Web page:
Step 2) “Sprinkle and fold” flour into egg picture603yolk mixture, 1/4 cup at a time.  In other words, sprinkle 1/4 cup of flour over the egg yolk mixture, and gently fold the egg yolk mixture over the flour using a rubber scraper.  Repeat until all flour has been added.  Do NOT over mix.

Step 3) Using a scrupulously clean mixing bowl and beaters, beat egg whites and cream of tartar on high speed until soft picture604peaks form (see photo).  This will probably take 2 or 3 minutes.  Then, slowly add 1/2 cup of sugar, adding 1 tablespoon at a time, until stiff peaks form.  (see photo).

Step 4) Now we need to combine the yolk mixture and the white mixture without losing all of the “poof” we just created with the electric mixer!  To do this, gently fold 1 cup of the white mixture into the yolk picture605mixture.  Then, fold all of the yolk mixture into the white mixture.  Don’t overthink it… just combine the two mixtures as gently as possible.

Step 5) Transfer the batter into an ungreased tube pan, approximately 10 inches in diameter (“standard” size).  Bake in a preheated 325 degree oven for approximately 55 minutes.  The top of the picture606cake should feel springy when touched.  If you press gently with your finger and the imprint doesn’t bounce back, give the cake a few more minutes.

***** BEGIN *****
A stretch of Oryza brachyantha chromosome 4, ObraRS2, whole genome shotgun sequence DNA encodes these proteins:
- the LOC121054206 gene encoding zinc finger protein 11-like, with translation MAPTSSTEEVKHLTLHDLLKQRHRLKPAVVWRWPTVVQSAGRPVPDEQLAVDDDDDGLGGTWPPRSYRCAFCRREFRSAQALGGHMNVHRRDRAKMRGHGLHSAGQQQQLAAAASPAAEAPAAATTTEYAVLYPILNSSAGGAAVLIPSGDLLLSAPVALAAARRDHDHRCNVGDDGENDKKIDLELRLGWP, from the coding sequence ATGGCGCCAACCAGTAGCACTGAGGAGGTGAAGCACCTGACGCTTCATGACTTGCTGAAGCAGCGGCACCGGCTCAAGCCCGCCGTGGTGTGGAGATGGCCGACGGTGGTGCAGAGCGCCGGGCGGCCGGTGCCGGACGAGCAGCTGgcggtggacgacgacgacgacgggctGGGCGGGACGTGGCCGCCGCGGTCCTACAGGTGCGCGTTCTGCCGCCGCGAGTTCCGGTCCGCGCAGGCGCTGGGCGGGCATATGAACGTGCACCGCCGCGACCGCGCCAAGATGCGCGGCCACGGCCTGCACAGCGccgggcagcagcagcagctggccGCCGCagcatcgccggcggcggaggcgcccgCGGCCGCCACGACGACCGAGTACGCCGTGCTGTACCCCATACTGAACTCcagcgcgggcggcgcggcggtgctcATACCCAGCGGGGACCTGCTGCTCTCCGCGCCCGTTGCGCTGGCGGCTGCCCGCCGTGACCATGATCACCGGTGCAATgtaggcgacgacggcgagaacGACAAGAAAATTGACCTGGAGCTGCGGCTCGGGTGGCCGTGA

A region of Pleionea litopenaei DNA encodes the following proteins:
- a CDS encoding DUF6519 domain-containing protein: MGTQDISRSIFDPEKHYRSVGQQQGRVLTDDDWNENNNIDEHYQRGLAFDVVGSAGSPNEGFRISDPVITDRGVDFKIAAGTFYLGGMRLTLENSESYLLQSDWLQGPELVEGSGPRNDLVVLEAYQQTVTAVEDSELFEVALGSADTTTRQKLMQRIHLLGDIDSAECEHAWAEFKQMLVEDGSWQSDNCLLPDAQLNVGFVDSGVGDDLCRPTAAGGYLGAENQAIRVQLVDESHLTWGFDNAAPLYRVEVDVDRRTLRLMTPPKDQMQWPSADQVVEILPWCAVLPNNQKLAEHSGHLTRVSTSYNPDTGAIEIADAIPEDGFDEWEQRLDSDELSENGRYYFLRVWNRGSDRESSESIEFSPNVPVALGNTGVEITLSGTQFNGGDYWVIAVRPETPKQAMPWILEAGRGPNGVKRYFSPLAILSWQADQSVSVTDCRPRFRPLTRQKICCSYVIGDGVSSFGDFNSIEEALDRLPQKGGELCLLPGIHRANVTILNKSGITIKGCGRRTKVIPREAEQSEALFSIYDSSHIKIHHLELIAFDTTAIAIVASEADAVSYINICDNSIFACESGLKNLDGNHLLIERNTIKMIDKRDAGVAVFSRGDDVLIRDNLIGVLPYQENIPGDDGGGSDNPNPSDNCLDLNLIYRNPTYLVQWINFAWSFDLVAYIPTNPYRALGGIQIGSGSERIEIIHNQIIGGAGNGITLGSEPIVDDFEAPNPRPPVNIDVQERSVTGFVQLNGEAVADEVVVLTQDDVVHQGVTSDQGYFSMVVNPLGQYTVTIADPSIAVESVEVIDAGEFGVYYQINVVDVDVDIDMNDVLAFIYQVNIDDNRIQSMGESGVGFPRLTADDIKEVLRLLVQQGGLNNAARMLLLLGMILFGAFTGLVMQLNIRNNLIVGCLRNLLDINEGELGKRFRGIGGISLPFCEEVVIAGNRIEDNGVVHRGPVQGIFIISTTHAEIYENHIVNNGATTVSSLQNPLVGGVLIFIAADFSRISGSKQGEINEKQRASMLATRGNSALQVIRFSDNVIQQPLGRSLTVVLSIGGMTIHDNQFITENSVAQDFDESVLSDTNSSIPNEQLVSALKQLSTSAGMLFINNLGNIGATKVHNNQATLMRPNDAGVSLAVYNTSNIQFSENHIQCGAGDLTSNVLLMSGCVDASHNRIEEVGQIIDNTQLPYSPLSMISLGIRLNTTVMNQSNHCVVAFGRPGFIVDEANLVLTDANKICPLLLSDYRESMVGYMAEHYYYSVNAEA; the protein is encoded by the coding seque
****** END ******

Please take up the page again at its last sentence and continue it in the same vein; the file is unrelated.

Step 6) Remove from oven and tip the pan over to cool.  I find that balancing the pan on a bottle (a beer bottle or a wine bottle, don’t judge) works well.  After cake has cooled completely, slowly loosen cake from picture608the sides of the pan with a butter knife and gently shake onto a serving plate.  If your cake doesn’t come out of the pan perfectly, don’t panic.  Powdered sugar and candied orange peel will hide “cake owies” very well!

Step 7) Dust, decorate, and enjoy!

About that candied orange peel… simply peel an orange using a potato peeler, to get picture607thin slices of peel without the white pith.  Add the peel to a small pan with 1/4 cup of water and 1/4 cup of sugar.  Simmer for 10 minutes, remove peel, and place peel on a baking sheet.  Dry peel in a 250 degree oven for 20 minutes, while your cake is cooling!

Easy Eggplant Dip

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What’s not to love about eggplant?  This versatile vegetable contains a healthy dose of fiber, a variety of antioxidants and phytonutrients, essential fatty acids, and important trace minerals such as manganese – all for 20 calories per cup!  Today we are preparing a simple, nutritious dip using only four ingredients:  eggplant, lemon, garlic, and tahini.  Also known as sesame paste, tahini looks a bit like peanut butter (with roughly the same number of calories and fat grams per tablespoon), but has a very distinct, very rich flavor.  A little goes a long way.

Quick side note:  This dip will thicken if refrigerated overnight – it is best enjoyed fresh!

Ingredients (makes 3 cups)

1 large eggplant, peeled and cut into 1 inch cubes (about 6 cups)

2 cloves fresh garlic, chopped

3 tablespoons fresh lemon juice

1 tablespoon tahini

picture461Directions